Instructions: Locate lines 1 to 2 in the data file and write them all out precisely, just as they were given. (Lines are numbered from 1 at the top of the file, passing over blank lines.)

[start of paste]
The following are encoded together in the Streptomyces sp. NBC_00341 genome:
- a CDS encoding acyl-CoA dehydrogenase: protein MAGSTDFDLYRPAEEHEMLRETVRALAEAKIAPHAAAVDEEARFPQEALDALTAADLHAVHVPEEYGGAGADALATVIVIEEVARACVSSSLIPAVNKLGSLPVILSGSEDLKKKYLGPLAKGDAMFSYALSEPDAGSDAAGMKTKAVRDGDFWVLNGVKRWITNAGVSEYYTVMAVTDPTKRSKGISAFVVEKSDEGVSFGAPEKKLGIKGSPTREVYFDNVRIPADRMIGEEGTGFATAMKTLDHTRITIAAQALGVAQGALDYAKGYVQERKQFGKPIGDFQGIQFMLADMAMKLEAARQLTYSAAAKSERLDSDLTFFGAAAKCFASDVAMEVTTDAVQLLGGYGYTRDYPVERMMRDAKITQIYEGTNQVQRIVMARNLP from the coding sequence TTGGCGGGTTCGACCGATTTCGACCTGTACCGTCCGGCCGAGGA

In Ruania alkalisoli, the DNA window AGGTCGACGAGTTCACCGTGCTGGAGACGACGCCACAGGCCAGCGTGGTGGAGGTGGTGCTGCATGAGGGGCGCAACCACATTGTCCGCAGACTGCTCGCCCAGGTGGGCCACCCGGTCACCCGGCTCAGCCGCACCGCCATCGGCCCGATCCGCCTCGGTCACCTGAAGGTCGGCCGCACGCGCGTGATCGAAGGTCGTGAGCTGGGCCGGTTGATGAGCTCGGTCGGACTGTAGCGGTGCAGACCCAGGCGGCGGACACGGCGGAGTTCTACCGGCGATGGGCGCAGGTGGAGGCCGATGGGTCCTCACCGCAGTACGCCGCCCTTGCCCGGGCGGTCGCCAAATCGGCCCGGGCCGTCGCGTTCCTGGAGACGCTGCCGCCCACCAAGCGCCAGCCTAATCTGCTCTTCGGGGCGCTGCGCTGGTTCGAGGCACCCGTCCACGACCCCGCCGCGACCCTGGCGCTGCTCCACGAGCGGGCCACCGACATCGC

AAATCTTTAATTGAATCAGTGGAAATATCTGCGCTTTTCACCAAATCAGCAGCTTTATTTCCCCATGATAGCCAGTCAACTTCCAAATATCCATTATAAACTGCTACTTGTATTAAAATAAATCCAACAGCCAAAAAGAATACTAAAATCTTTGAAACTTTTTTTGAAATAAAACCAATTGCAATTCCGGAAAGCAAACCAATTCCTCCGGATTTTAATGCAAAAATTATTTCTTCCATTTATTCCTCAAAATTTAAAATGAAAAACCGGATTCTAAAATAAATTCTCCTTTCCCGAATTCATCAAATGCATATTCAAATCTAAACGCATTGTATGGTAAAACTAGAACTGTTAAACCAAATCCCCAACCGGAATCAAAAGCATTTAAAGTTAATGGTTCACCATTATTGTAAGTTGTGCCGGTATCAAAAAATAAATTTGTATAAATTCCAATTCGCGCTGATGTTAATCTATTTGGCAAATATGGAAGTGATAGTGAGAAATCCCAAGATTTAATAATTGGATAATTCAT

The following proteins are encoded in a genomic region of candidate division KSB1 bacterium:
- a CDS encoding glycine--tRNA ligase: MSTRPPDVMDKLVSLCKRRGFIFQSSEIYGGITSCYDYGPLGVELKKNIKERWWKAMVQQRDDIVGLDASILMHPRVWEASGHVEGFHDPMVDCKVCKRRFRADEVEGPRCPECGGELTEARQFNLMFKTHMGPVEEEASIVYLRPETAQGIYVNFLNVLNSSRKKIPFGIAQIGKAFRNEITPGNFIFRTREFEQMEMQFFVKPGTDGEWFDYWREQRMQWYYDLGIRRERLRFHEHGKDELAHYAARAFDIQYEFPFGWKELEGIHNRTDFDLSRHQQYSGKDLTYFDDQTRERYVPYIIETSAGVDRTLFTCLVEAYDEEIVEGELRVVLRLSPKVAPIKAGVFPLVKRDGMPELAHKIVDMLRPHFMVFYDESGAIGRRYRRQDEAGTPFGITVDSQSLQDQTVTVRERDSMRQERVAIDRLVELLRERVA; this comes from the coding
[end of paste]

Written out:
The following are encoded together in the Streptomyces sp. NBC_00341 genome:
- a CDS encoding acyl-CoA dehydrogenase: protein MAGSTDFDLYRPAEEHEMLRETVRALAEAKIAPHAAAVDEEARFPQEALDALTAADLHAVHVPEEYGGAGADALATVIVIEEVARACVSSSLIPAVNKLGSLPVILSGSEDLKKKYLGPLAKGDAMFSYALSEPDAGSDAAGMKTKAVRDGDFWVLNGVKRWITNAGVSEYYTVMAVTDPTKRSKGISAFVVEKSDEGVSFGAPEKKLGIKGSPTREVYFDNVRIPADRMIGEEGTGFATAMKTLDHTRITIAAQALGVAQGALDYAKGYVQERKQFGKPIGDFQGIQFMLADMAMKLEAARQLTYSAAAKSERLDSDLTFFGAAAKCFASDVAMEVTTDAVQLLGGYGYTRDYPVERMMRDAKITQIYEGTNQVQRIVMARNLP from the coding sequence TTGGCGGGTTCGACCGATTTCGACCTGTACCGTCCGGCCGAGGA